by Jason Suzuki
The strongest titles of the J-horror boom of the 90s and early 2000s were the films that held unease in higher regard than palpitations. Beyond that these films could be seen as genre mashups and not just straightforward horror films. Cure and Pulse were psychological and supernatural thrillers combined with social commentary and Hideo Nakata's Dark Water is a family drama mixed with the supernatural. This combination works extremely well and can found again in Sono's underrated Exte (2007). But while that film works because the two halves of the supernatural horror story and the melodrama of a young woman taking on the responsibility of raising her niece were made better by being stitched together, Nakata's film expertly blends these two elements. A woman (Hitomi Kuroki) is in the middle of a custody battle over her six year old daughter while trying to adjust to their new apartment, which is rundown and possibly haunted. The pressures of being a single mother are heightened/symbolized with the concurrent paranormal activities.
Throughout the film we return to the custody battle between Yoshimi (Kuroki) and her ex, who can;t even be in the same room with one another but must instead talk through their legal counsels. Despite not showing much interest in his daughter, Yoshimi's ex wants full custody of Ikuko (Rio Kanno who has since gone on to appear in Lesson of Evil). In cases like these with the child so young, the mother is usually favored says the lawyers. But Yoshimi and Ikuko's new apartment, complete with leaky ceiling and disinterested landlord will prove to be trying to Yoshimi's outward stability. It's even located on the fourth floor to add insult to injury. The film does not shy away from familial details but is rich with them. When it wants to up the tension and continue the ghost thriller aspects of the story it does wonderfully with the same subtly as the rest of this low-key film. More than just running parallel to these single mother pressures is also the relationship between mother and daughter including the fear of anything bad happening to your child. The disappearance and death of the ghost girl is a direct reminder to Yoshimi of the frailty of Ikuko. The film achieves its pathos through Yoshimi's traversing of the supernatural side of the film but only by how it relates to the family side.
The film itself looks good and given the amount of rainfall in the film, details still come out through the raindrops. This was no V-cinema production and the quality of its production show. Yet the source used for the Blu-ray might not have been the best, personally I felt the at times murky look worked for the film and was not too distracted. Most of these screenshots do not convey the adequacy of the video presentation when in motion. For audio there is the original 5.1 track. The detailed production on both an audio and visual level stand out as exceptional and nuanced.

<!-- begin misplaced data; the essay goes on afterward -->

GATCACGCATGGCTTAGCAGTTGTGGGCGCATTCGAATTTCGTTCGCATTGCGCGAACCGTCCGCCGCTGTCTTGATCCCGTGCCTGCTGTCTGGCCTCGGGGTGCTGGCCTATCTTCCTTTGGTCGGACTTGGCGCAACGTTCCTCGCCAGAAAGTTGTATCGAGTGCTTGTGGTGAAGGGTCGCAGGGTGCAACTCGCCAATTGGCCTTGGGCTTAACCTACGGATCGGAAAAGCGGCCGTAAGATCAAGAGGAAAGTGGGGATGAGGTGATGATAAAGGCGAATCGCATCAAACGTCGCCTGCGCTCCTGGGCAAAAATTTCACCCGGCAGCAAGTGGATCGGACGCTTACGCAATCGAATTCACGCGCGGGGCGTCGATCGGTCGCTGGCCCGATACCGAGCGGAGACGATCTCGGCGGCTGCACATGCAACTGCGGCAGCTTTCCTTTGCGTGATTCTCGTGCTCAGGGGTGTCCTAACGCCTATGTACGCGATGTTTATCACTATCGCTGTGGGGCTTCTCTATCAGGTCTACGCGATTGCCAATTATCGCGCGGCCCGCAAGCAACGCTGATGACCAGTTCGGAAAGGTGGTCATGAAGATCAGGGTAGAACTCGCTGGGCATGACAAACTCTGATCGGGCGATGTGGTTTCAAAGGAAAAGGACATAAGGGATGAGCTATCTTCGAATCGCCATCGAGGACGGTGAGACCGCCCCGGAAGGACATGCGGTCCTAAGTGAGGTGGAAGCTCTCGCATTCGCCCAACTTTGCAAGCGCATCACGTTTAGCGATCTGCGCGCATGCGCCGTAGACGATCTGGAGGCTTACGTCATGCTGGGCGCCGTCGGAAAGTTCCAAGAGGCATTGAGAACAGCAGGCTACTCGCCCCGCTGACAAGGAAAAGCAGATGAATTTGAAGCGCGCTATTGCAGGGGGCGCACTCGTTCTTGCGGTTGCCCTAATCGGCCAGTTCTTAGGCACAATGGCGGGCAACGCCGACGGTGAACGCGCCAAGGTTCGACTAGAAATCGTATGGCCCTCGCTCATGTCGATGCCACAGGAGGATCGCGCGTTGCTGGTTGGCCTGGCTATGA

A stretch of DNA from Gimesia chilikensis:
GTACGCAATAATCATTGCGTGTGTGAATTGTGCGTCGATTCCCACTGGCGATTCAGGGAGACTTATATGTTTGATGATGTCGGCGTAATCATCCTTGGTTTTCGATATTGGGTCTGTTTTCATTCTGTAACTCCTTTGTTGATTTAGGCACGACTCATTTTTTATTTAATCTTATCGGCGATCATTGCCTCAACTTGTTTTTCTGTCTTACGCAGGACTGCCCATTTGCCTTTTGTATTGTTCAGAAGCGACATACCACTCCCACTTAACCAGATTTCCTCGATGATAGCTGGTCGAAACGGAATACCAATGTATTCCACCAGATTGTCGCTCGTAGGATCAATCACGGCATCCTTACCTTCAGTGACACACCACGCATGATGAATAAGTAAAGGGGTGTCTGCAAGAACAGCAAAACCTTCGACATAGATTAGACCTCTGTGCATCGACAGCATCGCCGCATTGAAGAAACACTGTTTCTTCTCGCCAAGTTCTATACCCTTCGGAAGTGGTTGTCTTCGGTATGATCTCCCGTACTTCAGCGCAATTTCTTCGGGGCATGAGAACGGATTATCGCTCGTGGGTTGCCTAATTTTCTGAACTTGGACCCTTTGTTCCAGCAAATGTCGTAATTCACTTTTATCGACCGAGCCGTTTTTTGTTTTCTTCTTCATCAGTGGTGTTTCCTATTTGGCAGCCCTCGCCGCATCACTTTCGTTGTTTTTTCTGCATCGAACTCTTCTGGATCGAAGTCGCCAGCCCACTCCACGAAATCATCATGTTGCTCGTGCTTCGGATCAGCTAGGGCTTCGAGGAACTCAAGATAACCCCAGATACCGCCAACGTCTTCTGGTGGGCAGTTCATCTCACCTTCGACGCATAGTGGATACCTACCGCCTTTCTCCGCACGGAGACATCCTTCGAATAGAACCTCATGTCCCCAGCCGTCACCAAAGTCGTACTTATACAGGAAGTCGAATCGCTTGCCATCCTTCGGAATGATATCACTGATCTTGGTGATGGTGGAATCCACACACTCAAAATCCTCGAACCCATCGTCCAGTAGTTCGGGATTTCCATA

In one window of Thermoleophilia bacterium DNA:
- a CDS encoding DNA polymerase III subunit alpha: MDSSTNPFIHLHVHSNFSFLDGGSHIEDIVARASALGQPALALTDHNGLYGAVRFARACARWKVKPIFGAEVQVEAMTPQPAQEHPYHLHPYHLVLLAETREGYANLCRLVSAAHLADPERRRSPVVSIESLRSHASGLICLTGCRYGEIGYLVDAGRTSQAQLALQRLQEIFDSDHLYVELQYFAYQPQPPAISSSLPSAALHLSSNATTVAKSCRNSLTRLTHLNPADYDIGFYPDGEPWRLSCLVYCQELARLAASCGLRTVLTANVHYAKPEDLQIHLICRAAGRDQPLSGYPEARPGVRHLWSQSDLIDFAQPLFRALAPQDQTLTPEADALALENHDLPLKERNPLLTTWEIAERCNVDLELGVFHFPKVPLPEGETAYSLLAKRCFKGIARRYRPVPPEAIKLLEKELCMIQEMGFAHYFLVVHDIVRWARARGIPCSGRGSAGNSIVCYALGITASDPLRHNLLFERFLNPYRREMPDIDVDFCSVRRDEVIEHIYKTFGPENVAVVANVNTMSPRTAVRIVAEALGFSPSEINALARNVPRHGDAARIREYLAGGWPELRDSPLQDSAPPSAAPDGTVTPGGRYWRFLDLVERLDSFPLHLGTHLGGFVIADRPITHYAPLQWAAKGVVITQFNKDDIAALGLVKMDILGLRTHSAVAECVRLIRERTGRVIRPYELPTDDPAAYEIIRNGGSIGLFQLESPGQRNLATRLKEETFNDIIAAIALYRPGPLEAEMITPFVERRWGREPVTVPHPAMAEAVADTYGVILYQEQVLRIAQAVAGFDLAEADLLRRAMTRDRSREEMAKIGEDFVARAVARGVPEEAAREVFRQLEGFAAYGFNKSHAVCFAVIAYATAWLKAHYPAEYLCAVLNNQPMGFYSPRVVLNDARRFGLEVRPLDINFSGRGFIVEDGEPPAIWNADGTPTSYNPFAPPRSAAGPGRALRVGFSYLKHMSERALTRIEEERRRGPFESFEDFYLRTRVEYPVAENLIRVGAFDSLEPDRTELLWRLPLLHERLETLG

Surprisingly, neither Tom Mes nor Jasper Sharp appear on this disc. Instead we have about an hour and a half's worth of bonus material both archival and newly produced for Arrow Video's release. For archival material we get some behind the scenes footage (15:49) which shows Nakata working with cinematographer Junichiro Hayashi on a handful of scenes. There is special care put into this BTS look at the film where picture-in-picture is used to show the filming of a scene and how it will look in the final cut. Along with this there are three archival interviews included on the disc: actress Hitomi Kuroki (7:59), composer Shikao Suga (2:55) who did the ending theme for the film, and actress Asami Mizukawa (4:38) who gets a surprising amount of screen time in these features for being in the film so sparingly. not only do we get to see her audition, which was apparently part of a contest, but the opening third of the BTS footage is of a scene featuring her. Mizukawa expresses her disinterest in blood and guts horror, instead favoring the more suspenseful, internal horror of Dark Water. Knowing that she would later star in Mari Asato's Bilocation (2013) [covered in Vol. IV of Cinema Adrift] it seems she held that interest in a more subtle brand of horror.
The three interviews shot for this release make up the bulk of the supplements and feature individual interviews with director Nakata (26:02), cinematographer Hayashi (19:15), and author Koji Suzuki (20:19). Arrow Video allows every one of them to talk about much more than just their involvement with Dark Water and its here we get more anecdotes about the Japanese film industry at the time. These also serve as good portraits of them men, who all are very candid and honest about their work. Just like Arrow's releases of Retaliation and Massacre Gun featured expansive information on much more than the films themselves you will find the same happening on this disc.
"If you are a director, never imitate what you have already done."
The extensive new interviews make this a worthwhile purchase for those interested in any facet of Japanese film. Junichiro Hayashi has worked with Kiyoshi Kurosawa and Dark Water is just as deserving of the art-house praise Kurosawa's work has received. The film itself is so strong and favors its human element so much that it should be a great watch even for those not too keen on J-horror. It's a loving package and succeeds in presenting Nakata's film as well as increasing excitement for Arrow Video's upcoming release of Pulse, another incredible entry in the J-horror boom (interestingly enough, both Nakata and Kurosawa have admitted to turning to horror films at times due to its times of maximum fad).
Jason Suzuki is co-editor to Cinema Adrift.